Dancers at Bonnaroo Music Festival Triggered Spurious iPhone Crash Detection Reports

Bonnaroo music festival Credit: Shawn Mariani / Wikipedia
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Emergency responders in Tennessee saw a dramatic rise in emergency calls last week from attendees at the Bonnaroo Music & Arts Festival resulting from flaws in the iPhone 14’s Crash Detection feature. More than 80,000 people attended the popular music festival, which ran from June 14 to June 18 in Manchester, Tennessee.

Scott LeDuc, Director of the Coffee County 911 Communication Center, told WKRN that the emergency services received more than five times the usual number of false 911 calls during the festival. Officials believe the Crash Detection feature of the iPhone 14 was the cause for the increase in false reports, with festival-goers likely triggering the feature while dancing during the live performances.

The iPhone’s Crash Detection feature is designed to detect a severe car crash, sending an alert to emergency responders if the owner of the iPhone does not respond. Crash Detection is enabled by default on supported iPhone and Apple Watch models. This currently includes the iPhone 14 lineup, Apple Watch Series 8, and Apple Watch Ultra, but it will likely also continue to be a feature on future iPhone and Apple Watch devices.

Officials were able to cut the number of false reports in half by sending an alert to devices in the concert festival’s area advising attendees to deactivate Crash Detection on their iPhones. “It reduced the amount of calls that we were getting,” said LeDuc.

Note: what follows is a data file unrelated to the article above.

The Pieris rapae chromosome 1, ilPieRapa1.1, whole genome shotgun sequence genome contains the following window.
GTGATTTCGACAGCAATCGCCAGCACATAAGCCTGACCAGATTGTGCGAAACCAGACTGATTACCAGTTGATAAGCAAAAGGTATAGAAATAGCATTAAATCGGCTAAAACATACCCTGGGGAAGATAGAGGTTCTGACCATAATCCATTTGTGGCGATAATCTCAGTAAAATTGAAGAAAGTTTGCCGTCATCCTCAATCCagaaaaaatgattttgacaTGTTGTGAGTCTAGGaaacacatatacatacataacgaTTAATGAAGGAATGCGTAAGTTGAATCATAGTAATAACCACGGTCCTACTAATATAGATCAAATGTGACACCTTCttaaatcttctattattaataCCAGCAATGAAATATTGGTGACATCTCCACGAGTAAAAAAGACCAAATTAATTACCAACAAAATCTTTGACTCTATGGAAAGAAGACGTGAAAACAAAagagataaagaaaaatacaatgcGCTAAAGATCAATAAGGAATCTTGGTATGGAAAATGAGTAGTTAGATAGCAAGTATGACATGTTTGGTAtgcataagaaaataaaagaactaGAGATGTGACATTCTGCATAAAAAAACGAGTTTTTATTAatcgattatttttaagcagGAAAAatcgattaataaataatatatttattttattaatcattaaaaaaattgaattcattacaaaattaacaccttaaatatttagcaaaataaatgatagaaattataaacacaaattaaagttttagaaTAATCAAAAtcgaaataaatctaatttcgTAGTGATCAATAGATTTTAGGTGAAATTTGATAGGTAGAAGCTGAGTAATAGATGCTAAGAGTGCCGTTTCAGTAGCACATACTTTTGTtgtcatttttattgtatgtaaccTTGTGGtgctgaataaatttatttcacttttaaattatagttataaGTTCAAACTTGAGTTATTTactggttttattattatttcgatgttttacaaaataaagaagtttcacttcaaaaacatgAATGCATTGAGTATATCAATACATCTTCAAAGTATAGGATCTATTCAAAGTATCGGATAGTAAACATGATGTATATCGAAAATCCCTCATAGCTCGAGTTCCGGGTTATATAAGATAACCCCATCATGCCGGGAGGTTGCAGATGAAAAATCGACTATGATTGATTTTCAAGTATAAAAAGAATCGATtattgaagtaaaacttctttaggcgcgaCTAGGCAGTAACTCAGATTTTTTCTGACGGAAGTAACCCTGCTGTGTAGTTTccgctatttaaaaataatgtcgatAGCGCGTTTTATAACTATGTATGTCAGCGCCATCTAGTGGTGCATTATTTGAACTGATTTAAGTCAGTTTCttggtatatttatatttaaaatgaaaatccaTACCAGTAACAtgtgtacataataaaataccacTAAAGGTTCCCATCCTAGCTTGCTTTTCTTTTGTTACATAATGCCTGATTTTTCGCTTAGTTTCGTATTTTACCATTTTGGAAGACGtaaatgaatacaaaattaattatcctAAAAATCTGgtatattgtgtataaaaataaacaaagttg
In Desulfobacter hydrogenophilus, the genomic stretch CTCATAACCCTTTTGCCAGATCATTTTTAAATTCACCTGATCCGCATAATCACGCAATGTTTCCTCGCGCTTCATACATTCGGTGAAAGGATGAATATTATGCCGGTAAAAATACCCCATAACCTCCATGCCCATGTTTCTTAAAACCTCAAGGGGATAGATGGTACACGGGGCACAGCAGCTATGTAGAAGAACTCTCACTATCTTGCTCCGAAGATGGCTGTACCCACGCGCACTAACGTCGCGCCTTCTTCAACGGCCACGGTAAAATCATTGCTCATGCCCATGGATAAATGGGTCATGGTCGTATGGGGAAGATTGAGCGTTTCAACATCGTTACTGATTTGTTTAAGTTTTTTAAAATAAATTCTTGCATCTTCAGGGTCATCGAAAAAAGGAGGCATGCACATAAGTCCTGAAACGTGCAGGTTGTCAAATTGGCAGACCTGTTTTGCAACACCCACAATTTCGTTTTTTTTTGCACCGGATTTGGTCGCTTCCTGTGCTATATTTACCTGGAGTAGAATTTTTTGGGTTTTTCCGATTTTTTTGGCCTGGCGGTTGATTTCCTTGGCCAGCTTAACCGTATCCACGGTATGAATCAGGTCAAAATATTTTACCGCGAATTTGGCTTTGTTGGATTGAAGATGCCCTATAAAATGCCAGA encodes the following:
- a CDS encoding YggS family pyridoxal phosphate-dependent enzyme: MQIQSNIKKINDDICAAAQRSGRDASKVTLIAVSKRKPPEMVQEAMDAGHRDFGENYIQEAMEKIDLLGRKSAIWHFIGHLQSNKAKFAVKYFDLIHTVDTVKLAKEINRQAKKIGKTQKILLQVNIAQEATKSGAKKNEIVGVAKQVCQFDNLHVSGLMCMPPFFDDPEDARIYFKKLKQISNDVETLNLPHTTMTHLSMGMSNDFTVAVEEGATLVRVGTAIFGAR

“Our employees really stepped up, as first responders always do really step up in the line of duty and they did,” LeDuc said. “And we didn’t have any situation where we couldn’t help someone because of the amount of calls.”

Officials also contacted Apple, which offered to send employees to the county to assist. However, the problem was able to be diagnosed over the phone.

There have been several reports of false emergency calls by the iPhone’s Crash Detection feature since its debut last fall. The devices have automatically called 911 emergency personnel after users engaged in various activities such as skiing, and riding rollercoasters and snowmobiles. Now dancing will be added to the list.

This isn’t the first time law enforcement officials have asked iPhone 14 users to disable crash detection. In February, the number of false reports from skiers prompted the Canadian Mounties to issue an official bulletin advising anyone planning a ski trip with an iPhone 14 in British Columbia to disable the feature after teams spend an undue amount of time looking for car crashes that didn’t exist.

However, despite these false reports, the iPhone’s Crash Detection feature has also rightly alerted responders in several life-threatening situations, getting help for those unable to reach their iPhone to make an emergency call.

In January, an iPhone 14 notified emergency responders in the wake of an early morning auto accident in Tasmania that saw a four-wheel drive vehicle pulling a horse trailer crash into a tree stump during the wee hours of the morning.

Once Crash Detection alerted the police, they were able to arrive on the scene within eight minutes to find that all of the passengers were unconscious. Five people were taken to the hospital, and one victim had serious injuries, requiring transportation to Melbourne via air ambulance.

While the iPhone apparently makes the largest number of false emergency calls, Android devices have also been known to make false calls in similar situations.

In its Crash Detection support document, Apple advises users to stay on the line until a responder answers if an accidental call takes place, as it allows users to explain that assistance is not actually required.

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